A lot of visitors traveling to Tenerife are more interested in enjoying its crystal clear waters and volcanic landscape than they are in exploring Canarian cuisine. Despite being one of the most popular islands in the Canaries, restaurants serving authentic dishes are hard to come by. Traditional food in Tenerife is rustic and simple, but the flavor combinations and native ingredients are certainly worth trying. The island’s produce is as varied as its terrain, with an abundance of fresh fish, wild meats, lots of maize and tropical foods like plantains. From neighborhood tabernas to kitchens turning out some of Spain’s most creative meals, Tenerife surely has restaurants that care about preserving the local gastronomy.
What to Try
Paps arrugadas con mojos: Probably the most famous dish from the Canaries, papas arrugadas are small local potatoes that are cooked in salt water until they are tender and the skin becomes arrugada, or wrinkled. Papas arrugadas are best accompanied with a green or red sauce called mojo. Mojos seem to be different no matter where you try them but the green variety tends to have flavors of garlic and green herbs while the red mojo is flavored with paprika and is usually spicy.
Almagrote: This cheese spread from La Gomera has made it’s way around the Canaries and even some parts of mainland Spain. Hard to describe to someone who hasn’t experienced it first hand, almagrote is both crumbly and creamy. The texture of this dish changes depending on who’s cooking, but the ingredients always consist of tomato, garlic, olive oil, paprika and hard cured cheese.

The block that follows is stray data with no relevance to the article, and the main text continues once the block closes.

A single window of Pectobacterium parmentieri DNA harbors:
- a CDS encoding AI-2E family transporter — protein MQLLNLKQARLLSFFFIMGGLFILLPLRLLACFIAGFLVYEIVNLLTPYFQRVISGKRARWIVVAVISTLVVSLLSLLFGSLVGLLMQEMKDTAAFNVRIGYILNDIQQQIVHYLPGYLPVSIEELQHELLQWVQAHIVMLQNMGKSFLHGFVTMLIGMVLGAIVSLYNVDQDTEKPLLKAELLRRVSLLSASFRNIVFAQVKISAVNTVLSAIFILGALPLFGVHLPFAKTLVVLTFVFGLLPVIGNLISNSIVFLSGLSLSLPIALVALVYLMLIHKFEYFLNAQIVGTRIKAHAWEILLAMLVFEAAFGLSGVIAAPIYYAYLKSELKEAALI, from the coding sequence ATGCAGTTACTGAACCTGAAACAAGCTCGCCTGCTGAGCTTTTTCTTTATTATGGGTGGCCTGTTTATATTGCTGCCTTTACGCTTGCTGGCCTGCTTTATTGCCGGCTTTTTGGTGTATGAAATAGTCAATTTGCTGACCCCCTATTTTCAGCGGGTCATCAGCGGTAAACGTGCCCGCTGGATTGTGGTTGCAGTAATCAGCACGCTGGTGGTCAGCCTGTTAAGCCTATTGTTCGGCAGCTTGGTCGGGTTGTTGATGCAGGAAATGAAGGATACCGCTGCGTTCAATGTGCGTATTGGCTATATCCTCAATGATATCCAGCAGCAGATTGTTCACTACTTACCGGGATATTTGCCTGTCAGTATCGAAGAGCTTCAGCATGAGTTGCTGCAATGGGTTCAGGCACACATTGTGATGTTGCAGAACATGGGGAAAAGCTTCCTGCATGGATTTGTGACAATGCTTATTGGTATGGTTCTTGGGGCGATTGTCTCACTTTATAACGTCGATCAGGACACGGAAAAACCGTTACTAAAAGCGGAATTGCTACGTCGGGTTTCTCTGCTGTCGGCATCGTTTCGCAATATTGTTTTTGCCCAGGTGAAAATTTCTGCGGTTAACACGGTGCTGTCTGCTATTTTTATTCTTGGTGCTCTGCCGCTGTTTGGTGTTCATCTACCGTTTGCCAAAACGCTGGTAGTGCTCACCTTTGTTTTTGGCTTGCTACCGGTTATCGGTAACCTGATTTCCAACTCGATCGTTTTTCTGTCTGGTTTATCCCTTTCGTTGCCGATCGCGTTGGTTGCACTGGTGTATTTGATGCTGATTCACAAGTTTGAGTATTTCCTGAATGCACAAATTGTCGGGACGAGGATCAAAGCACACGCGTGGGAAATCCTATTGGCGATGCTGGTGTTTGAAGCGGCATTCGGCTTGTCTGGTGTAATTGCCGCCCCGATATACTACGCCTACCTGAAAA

Morcilla dulce: Morcilla, or pig blood sausage, can be found in about every region of Spain. In the Canaries they make a sweeter variety with onion, almond, raisins and sugar among it’s list of ingredients, hence the appendage of the word dulce. Try it on its own or incorporated into other dishes like scrambled eggs.
Ropa vieja: The Canary Islands have a lot of soups in their cuisine, especially considering the warm climate, and ropa vieja is among its best. Literally translating to “old clothes”, ropa vieja is much better than it sounds, making use of shredded leftover meats stewed with chickpeas and local veggies.
Conejo en salmorejo: Not to be confused with the tomato based soup of southern Spain, this dish consists of rabbit stewed in a flavorful marinade of wine, vinegar, garlic and spices. For those who aren’t inclined to eat rabbit, you can also try more traditional proteins like chicken and tuna en salmorejo.
Cherne: One of the most common fish eaten in Tenerife, cherne is wreckfish, a large deep-water white fish. Cherne is often served grilled, and is mildly flavored and meaty, making it a good fish to try even if seafood “isn’t really your thing”.
Where to Eat in Tenerife
El Rincón de Juan Carlos: If you only had time for one meal in Tenerife, this should be the place you go to eat. Never mind that it’s not really near anything, the Padron brothers’ inventive take on Spanish cuisine will make it worth visiting. Don’t leave without ordering the rabo de toro dumplings, they are outstanding.